|Publication number||US7698441 B2|
|Application number||US 10/264,243|
|Publication date||Apr 13, 2010|
|Priority date||Oct 3, 2002|
|Also published as||CA2498708A1, CA2498708C, CN1688977A, CN100336059C, EP1550038A2, EP1550038A4, US20040068661, WO2004034186A2, WO2004034186A3|
|Publication number||10264243, 264243, US 7698441 B2, US 7698441B2, US-B2-7698441, US7698441 B2, US7698441B2|
|Inventors||Richard D. Dettinger, Richard J. Stevens|
|Original Assignee||International Business Machines Corporation|
|Export Citation||BiBTeX, EndNote, RefMan|
|Patent Citations (22), Non-Patent Citations (2), Referenced by (6), Classifications (8), Legal Events (4)|
|External Links: USPTO, USPTO Assignment, Espacenet|
1. Field of the Invention
The present invention generally relates to data processing and more particularly to accessing data independent of the particular manner in which the data is physically represented.
2. Description of the Related Art
Databases are computerized information storage and retrieval systems. A relational database management system is a computer database management system (DBMS) that uses relational techniques for storing and retrieving data. The most prevalent type of database is the relational database, a tabular database in which data is defined so that it can be reorganized and accessed in a number of different ways.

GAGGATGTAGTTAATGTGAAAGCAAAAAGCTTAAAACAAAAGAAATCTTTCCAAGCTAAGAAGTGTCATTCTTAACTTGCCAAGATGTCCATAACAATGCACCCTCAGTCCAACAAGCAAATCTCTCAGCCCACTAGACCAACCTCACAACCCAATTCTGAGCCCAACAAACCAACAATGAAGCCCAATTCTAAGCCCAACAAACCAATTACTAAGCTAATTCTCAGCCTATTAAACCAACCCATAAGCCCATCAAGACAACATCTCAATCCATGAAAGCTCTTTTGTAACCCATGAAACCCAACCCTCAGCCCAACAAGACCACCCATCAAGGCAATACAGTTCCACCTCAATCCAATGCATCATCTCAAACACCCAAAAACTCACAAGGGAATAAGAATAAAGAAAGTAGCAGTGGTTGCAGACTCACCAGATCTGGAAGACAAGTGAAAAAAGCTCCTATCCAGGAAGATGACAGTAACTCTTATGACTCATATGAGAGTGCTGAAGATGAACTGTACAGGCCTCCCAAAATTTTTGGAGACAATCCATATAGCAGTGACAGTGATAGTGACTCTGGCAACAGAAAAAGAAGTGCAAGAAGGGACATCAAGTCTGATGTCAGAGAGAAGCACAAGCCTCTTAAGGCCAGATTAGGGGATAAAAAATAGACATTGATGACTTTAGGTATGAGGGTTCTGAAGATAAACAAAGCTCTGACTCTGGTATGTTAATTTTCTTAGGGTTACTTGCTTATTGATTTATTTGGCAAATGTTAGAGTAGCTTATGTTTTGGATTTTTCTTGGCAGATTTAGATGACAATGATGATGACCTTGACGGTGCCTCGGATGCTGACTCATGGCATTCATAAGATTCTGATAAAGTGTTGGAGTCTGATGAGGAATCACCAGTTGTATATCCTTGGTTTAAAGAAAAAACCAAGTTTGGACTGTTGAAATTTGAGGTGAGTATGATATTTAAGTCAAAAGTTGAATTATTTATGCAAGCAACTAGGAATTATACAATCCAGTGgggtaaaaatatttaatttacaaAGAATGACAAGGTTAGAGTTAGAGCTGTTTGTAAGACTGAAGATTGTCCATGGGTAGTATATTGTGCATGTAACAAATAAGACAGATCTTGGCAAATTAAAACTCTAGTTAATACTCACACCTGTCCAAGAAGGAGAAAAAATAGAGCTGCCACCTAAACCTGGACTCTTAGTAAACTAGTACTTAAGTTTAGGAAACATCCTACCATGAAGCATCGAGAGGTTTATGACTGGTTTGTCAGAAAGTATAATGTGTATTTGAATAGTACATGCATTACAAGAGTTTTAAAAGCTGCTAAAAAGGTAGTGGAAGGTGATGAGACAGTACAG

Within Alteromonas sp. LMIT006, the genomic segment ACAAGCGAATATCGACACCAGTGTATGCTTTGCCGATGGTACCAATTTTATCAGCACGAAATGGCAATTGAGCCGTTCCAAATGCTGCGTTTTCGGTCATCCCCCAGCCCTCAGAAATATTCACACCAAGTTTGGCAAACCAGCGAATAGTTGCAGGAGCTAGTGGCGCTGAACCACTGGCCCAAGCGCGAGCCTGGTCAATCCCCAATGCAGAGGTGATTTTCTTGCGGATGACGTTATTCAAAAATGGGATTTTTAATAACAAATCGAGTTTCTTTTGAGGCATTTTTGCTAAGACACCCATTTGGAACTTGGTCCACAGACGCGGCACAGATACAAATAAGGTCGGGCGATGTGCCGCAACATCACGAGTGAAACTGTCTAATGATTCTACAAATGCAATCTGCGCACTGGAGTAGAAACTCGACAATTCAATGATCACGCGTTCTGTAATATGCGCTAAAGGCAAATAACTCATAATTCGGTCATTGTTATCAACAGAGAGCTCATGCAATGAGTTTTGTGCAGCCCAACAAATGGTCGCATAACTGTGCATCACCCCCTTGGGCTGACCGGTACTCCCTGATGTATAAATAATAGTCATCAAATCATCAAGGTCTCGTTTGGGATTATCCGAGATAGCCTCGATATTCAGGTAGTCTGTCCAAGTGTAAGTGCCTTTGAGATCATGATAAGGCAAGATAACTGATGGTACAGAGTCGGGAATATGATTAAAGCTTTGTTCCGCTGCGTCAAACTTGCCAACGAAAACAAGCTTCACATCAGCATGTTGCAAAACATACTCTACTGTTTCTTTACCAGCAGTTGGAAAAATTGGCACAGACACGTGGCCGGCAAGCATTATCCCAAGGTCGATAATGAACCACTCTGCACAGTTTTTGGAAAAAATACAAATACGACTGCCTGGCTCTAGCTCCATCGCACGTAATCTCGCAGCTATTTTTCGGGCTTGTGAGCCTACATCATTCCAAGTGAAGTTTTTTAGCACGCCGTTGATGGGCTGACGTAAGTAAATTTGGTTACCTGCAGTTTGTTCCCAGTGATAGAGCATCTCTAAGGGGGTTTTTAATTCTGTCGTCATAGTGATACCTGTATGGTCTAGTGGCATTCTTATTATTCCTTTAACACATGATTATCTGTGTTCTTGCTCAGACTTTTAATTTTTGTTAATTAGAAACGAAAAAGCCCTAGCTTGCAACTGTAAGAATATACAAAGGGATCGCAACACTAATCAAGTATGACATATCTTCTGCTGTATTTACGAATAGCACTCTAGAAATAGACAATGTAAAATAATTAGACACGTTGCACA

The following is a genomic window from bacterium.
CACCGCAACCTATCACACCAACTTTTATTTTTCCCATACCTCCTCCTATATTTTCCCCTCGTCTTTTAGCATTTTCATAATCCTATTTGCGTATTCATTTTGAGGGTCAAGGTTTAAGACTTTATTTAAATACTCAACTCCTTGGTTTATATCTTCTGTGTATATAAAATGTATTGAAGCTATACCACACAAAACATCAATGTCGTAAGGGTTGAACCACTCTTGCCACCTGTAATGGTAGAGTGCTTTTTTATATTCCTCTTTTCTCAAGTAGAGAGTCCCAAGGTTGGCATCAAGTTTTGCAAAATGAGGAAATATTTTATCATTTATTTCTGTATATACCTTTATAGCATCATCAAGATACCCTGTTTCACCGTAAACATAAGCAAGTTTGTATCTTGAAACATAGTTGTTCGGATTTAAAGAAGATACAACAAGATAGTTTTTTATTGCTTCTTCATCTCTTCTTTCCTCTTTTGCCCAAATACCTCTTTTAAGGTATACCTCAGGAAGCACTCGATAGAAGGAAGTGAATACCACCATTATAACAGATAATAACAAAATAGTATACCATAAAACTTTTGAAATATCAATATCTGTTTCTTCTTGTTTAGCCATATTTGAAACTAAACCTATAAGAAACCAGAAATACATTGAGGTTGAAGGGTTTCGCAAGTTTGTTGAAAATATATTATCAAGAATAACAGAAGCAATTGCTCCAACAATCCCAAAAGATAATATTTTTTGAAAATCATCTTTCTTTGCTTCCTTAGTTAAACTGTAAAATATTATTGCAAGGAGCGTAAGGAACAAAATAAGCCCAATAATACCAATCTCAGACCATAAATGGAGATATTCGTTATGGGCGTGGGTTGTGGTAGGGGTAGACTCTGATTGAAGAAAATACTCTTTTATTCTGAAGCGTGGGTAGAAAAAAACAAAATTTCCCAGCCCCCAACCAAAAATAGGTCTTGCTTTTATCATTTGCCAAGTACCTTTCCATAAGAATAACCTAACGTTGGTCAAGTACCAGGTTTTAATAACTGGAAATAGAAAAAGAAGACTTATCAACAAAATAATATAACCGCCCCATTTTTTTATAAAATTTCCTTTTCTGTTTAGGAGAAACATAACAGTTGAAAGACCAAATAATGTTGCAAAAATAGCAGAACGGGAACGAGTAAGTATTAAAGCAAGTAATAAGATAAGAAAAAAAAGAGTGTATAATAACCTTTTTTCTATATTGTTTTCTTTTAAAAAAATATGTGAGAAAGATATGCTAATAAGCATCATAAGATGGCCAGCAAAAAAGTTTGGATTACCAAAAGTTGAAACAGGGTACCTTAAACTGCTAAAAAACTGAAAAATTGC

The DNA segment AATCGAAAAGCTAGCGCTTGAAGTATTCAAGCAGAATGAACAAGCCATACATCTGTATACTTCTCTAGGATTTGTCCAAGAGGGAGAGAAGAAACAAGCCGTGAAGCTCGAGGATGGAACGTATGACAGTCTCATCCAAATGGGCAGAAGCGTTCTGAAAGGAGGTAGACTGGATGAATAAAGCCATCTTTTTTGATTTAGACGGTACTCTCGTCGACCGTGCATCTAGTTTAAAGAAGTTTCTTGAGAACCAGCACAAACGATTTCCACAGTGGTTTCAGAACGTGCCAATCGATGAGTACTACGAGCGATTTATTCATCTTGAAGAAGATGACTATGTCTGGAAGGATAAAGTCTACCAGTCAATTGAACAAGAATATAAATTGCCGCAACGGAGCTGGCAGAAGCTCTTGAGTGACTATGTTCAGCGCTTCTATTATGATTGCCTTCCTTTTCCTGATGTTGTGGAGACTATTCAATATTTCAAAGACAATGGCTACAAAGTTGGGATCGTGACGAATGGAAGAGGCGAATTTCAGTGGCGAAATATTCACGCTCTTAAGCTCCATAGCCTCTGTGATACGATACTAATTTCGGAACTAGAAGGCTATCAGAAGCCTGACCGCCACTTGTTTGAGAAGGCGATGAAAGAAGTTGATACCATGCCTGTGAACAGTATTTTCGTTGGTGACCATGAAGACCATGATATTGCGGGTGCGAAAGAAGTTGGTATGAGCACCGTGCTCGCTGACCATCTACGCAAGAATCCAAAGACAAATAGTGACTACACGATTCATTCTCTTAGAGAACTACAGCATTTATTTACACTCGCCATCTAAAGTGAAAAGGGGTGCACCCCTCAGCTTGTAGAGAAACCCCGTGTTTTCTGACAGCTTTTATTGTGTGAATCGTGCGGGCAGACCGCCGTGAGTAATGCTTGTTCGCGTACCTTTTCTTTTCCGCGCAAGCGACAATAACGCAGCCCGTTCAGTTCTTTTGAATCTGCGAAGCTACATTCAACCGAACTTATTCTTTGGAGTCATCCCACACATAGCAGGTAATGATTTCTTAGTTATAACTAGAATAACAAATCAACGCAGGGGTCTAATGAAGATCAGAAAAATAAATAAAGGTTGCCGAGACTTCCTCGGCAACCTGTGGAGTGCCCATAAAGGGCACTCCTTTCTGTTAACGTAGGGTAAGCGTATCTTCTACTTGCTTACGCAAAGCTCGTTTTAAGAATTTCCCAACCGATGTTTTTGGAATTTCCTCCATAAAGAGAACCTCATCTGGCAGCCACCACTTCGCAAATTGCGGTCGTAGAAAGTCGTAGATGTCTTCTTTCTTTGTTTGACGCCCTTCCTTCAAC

Regardless of the particular architecture, in a DBMS, a requesting entity (e.g., an application or the operating system) demands access to a specified database by issuing a database access request. Such requests may include, for instance, simple catalog lookup requests or transactions and combinations of transactions that operate to read, change and add specified records in the database. These requests are made using high-level query languages such as the Structured Query Language (SQL). Illustratively, SQL is used to make interactive queries for getting information from and updating a database such as International Business Machines' (IBM) DB2, Microsoft's SQL Server, and database products from Oracle, Sybase, and Computer Associates. The term “query” denominates a set of commands for retrieving data from a stored database. Queries take the form of a command language that lets programmers and programs select, insert, update, find out the location of data, and so forth.